A quite extended constellation of the northern hemisphere. The four stars
forming the dragons head (beta Dra, gamma Dra, xi Dra and nu Dra),
build a conspicuous asterism called
the Lozenge. Draco belongs to the few constellations
which really resemble the object they were named after.
The northern boundary reaches higher than DECL=+80 degrees, the southern border streches along DECL=+50 degrees; to the east and the west it extends from RA=10h to RA=20h. It looks like Draco is encircling the Little Bear, Ursa Minor.
Long time ago, about 3500 years B.C., alpha Dra, also called Thuban (arab. meaning 'the dragon'), has been the Pole Star.
Stars and other objects
Epsilon Dra is a good double to be observed with scopes at a moderate
magnification. Its companions are about 3 arc sec apart.
The binary mu Dra is a good test for a scope with an aperture of 60mm. Good optics might split that pair consisting of two F7 main sequence stars (5.83 mag and 5.80 mag).
An outstanding binary is nu Dra. The two white stars (an A6V and an A4m) have magnitudes of 4.88 and 4.87. They are a good object for binoculars.
Small scopes reveal the 8th mag blue companion of the G9IIIbCN-0.5 star omicron Dra (4.66 mag).
A good binocular may be sufficient to split the pair of psi Dra. Small scopes show a 5th mag star and a 6th mag star.
Another easy pair for small telescopes is 40-41 Dra. The two yellow stars are of 6th mag. Its coordinates are roughly RA=18h and DECL=+80 degrees.
A really impressive triple system is 39 Dra. Field glasses show a wide double; in larger scopes a third star close to the brighter one occurs.
Another attractive triple is 16-17. In binoculars two blue-white stars of 5th mag are revealed. Viewing with a telescope shows another star of 7th mag close to one of the first two.
At a magnitude of 8.8, the planetary nebula NGC 6543 is one of the brightest in the sky. It was the first planetary nebula to be observed with a spectroscope; the observers were surprised to find emission lines in the spectrum of this object. This started the controversy whether planetaries are numerous stars or, as it turned out to be, clouds of diffuse gas. A small telescope (about 70 to 80 mm aperture) shows a foggy blue-green disk; more powerful scopes are required to reveal the internal structure: a bright irregular helix. Since NGC 6543 is a circumpolar object for most observers, you can view it throughout the year. It can be found half way between delta Dra and zeta Dra (RA=18h is closely running through it).
The quasar 3C 351 lies at RA=17h, DECL=+60 deg. It has a brightness of 15.3 mag and shows a redshift of .371 in its spectrum. This yields a distance of about 7 billions (7*10^9) light-years.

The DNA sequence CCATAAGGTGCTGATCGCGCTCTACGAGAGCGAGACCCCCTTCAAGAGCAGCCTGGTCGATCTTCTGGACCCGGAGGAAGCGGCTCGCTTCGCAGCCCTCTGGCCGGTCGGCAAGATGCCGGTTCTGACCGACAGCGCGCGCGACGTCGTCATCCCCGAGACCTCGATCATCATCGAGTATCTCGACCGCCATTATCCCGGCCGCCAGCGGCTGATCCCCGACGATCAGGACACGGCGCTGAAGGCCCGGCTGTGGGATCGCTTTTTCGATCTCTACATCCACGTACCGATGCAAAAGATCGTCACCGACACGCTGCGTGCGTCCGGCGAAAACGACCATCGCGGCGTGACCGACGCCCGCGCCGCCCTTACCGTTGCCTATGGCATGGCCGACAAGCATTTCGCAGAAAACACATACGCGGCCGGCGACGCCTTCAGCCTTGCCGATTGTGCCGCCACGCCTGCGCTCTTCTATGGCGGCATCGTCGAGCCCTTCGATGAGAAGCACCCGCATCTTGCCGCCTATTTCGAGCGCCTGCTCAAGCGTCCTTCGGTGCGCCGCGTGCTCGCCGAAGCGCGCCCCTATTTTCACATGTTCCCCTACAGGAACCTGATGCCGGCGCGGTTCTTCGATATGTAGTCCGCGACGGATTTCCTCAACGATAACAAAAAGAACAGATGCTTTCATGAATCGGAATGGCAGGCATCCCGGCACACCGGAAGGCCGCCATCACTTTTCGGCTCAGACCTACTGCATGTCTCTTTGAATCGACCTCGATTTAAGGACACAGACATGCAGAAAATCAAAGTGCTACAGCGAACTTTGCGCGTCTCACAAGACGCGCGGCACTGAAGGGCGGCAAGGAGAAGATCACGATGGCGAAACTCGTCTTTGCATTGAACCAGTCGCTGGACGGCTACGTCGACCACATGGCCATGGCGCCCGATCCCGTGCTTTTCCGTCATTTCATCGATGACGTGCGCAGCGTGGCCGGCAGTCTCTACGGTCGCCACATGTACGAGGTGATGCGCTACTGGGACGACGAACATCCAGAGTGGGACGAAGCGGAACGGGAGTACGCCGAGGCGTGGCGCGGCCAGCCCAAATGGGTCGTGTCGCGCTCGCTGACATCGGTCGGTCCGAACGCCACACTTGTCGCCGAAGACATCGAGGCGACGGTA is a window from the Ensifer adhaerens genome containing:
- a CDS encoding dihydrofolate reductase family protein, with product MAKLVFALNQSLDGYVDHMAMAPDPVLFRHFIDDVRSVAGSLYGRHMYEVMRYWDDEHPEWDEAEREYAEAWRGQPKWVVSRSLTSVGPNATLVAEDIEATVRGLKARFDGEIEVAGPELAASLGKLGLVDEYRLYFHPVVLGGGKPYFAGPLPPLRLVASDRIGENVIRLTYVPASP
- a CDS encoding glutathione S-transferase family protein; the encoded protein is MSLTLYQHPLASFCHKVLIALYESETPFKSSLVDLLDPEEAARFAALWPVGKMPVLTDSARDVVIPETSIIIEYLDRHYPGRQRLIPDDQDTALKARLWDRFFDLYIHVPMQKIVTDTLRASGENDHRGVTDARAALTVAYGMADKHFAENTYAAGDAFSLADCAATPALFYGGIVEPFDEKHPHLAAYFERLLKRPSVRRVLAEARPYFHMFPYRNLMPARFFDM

From October 6th to October 10th the meteor shower of the Draconids is active; this shower is associated with the comet Giacobini-Zinner and has a sharply defined maximum on October 9th.
In the midth of January the shower January Draconids seems to be active. There are only few hints for the existence of this shower.
The Eta Draconids take place from March 22nd to April 8th. The maximum occurs between March 29th and March 31st.
Between March 13th and April 17th the meteor shower of the Tau Draconids can be observed. The maximum occurs around the end of March.
There is only little evidence for the showers of the September Eta Draconids and the Omicron Draconids . Detailed information about all meteor showers, their strength and their orbits can be found the database about meteor shower from Gary Kronk.
This constellation is associated with the dragon slain by Cadmus, the brother
of Europa. The father sent Cadmus to find Europa who was kidnapped by Zeus.
But though he searched for his sister everywhere he could not find her. Because
his father has threatened him not to come back if he failed, he left the
country and search for help at the oracle of phoebus. The spell of the oracle
send him to a far away place where a terrible monster, a dragon, lived, who
killed all the men Cadmus had with him. After he successfully killed that
dragon, the goddess Athena instructed him to plant some of the teeth of the
dragon. Surpised Cadmus obeyed the goddess and the miracle happened: Armed men
grew from the soil; Cadmus, afraid of the new enemy, started to lift his armes,
when these people told him not to interfere their internal fights. Immediately
they start to fight each other. All but five died and these five helped Cadmus
to build a new city. This city was the famaous city called Thebes.
(This story can be found in "Metamorphoses, III" by the latin poet Publius Ovidius Naso (43 BC - 17 AC).)